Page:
Since the 1989 Tiananmen Incident, the Chinese government has strongly governed and controlled to constrain democratization. Despite severe limitations, China's citizens have lived better and freer than before 1989 as a byproduct of China's economic reform and opening to the outside world. The enhanced government control following the Tiananmen incident has understandably aroused the civil liberties awareness of the Chinese people vis-à-vis the government, particularly with respect to human rights.The Chinese government has basically rejected western human rights pressure, while at the same time, pursuing a positive strategy at the international level. China has signed and ratified the International Covenant on Economic, Social and Cultural Rights, and is also a signatory to the International Covenant on Civil and Political Rights, although this is not yet to be ratified.In line with the continued development of the market economy, China has promoted legal reform including the adoption of the Civil Procedure Law, the revised Criminal Law and Criminal Procedure Law, Administrative Litigation Act and others. In 2004, China adopted amendments to the Current Constitution including articles for improving the protection of citizens' lawful private property and provisions on respect for human rights. However, full compliance with these legal reforms and international human rights law is a different problem to be analyzed separately.Since 1991, China has published the so-called white paper on human rights practices to advocate its own view on human rights, and to make public a limited amount of information about human rights in China. A number of NGOs and human rights research institutions have been established and are engaging, albeit under significant government scrutiny and control, in academic research and international exchange about human rights. The China Society for Human Rights Studies is a typical government sponsored NGO. It hosts the country's biggest human rights website and published the first human rights magazine in China. In China, while the number of NGOs is increasing rapidly, only NGOs permitted by the government are allowed to engage in westernized human rights development or democratization. Furthermore, international NGOs that are critical of the Chinese government are barred from operating in China.It goes without saying that the 1989 Tiananmen Incident and subsequent human rights battles with Western nations have heightened awareness and concern amongst the international community of China's human rights record. As a result, the Chinese government has become more accommodating, holding over the years an increasing number of meetings and dialogue on human rights with various governments and private organizations. Tibet and Xinjiang, which had hitherto not been treated as human rights issues, are now the object of calls for improvement by the international community. At the UN Commission on Human Rights, Chinese government has fought year after year to resist Western cosponsored resolution for China's human rights abuses. However, it is significant that the Chinese government has accepted visits and activities of High Commissioner for Human Rights and Special Rapporteurs, and promoted human rights technical cooperation with the UN agencies.However, China's policies and strategies have not necessarily produced a standard of human rights sufficient to satisfy international community. The criticism from international community remains strong. With China now a member of the new UN Human Rights Council, it will come under increasing pressure to fulfill new obligations with respect to this role and the promotion and protection of human rights.Two vectors in China's human rights development can be identified. Firstly, there exists external pressure, such as calls from international community for the improvement of China's human rights situation in addition to diplomatic pressure.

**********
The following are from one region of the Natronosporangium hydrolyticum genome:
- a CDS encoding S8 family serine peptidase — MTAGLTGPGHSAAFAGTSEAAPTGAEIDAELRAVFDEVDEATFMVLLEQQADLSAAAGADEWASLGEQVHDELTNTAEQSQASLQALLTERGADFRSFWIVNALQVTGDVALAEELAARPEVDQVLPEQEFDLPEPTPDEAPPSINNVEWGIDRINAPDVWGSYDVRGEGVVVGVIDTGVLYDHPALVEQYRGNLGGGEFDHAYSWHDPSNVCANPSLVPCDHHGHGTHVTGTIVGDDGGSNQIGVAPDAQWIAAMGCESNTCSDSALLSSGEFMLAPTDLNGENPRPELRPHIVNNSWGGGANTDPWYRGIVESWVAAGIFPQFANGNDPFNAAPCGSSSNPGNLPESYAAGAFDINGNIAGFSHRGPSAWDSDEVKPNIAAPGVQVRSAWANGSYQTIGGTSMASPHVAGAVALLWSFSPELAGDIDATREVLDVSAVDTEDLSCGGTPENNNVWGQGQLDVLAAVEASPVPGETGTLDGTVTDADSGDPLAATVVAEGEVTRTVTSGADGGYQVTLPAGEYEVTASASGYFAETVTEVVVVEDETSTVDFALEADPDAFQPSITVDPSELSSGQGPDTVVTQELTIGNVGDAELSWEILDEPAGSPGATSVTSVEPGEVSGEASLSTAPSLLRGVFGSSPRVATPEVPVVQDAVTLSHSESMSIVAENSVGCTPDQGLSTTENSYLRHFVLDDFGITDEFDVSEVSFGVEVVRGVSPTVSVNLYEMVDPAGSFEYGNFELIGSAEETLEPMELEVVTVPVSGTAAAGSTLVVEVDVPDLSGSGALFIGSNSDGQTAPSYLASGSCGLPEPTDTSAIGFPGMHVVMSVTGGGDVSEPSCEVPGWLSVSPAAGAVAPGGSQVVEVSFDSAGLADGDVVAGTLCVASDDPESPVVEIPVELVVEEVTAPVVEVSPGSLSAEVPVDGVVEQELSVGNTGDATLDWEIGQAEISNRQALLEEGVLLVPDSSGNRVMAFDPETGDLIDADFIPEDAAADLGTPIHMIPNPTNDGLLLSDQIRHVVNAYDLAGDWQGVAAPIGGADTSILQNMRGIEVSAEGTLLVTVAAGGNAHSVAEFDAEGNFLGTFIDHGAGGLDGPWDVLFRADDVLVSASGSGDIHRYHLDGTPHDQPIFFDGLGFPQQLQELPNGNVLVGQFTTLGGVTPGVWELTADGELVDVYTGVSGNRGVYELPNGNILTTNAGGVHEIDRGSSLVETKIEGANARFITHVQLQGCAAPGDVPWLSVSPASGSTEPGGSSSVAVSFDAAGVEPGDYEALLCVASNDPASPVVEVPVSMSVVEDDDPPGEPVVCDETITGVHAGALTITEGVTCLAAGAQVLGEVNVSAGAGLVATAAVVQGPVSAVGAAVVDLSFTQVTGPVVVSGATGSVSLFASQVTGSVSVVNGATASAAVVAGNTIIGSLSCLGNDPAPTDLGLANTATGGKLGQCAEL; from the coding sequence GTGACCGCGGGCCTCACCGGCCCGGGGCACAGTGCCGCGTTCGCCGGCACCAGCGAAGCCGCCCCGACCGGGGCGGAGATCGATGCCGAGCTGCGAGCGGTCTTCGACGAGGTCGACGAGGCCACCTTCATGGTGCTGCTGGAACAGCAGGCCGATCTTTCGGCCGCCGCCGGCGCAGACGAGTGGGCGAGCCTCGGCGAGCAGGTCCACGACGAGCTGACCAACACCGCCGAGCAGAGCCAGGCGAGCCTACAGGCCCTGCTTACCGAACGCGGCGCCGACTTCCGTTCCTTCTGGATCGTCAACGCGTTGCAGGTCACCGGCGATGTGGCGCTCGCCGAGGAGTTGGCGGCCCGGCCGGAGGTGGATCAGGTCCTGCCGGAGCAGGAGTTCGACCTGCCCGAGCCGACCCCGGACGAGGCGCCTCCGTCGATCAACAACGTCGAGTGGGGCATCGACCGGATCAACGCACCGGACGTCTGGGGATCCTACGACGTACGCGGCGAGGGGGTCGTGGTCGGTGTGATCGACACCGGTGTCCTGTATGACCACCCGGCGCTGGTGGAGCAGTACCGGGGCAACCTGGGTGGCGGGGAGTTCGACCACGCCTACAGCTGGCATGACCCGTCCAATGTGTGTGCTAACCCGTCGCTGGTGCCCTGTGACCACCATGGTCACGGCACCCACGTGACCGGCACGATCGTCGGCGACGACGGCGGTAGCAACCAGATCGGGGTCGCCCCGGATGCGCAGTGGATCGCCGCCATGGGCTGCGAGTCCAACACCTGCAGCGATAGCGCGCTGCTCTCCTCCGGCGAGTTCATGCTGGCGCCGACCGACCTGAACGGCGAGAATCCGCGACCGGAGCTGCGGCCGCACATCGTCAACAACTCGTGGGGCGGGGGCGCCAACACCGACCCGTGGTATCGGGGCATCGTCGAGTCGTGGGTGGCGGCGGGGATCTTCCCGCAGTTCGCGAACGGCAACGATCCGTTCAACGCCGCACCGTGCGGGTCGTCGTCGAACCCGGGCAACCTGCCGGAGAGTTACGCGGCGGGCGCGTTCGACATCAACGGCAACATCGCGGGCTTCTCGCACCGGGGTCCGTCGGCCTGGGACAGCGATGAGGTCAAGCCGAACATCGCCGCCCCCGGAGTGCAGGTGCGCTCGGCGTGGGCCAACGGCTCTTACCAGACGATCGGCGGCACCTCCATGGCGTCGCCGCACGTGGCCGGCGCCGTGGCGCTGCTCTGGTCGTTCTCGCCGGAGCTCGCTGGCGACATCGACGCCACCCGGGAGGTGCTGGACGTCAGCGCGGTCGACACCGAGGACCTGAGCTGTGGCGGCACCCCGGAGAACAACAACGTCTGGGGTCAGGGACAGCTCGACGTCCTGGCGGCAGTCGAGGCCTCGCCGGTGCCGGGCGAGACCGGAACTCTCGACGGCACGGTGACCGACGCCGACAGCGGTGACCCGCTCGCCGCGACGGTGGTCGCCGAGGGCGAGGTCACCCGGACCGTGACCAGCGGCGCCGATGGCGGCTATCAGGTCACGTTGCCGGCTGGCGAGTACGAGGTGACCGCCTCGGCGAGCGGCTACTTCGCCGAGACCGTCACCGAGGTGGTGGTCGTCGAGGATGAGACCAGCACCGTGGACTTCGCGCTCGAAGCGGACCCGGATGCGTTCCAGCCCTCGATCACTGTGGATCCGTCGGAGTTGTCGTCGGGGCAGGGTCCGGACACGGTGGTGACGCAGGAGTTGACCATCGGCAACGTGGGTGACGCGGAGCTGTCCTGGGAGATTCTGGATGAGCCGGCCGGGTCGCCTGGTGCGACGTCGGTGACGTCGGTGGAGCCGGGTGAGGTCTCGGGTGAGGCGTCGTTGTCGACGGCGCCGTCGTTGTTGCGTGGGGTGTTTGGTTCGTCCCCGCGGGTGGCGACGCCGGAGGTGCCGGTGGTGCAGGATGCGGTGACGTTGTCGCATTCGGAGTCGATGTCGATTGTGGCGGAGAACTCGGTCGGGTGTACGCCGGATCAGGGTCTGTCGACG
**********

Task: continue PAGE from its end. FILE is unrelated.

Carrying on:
著者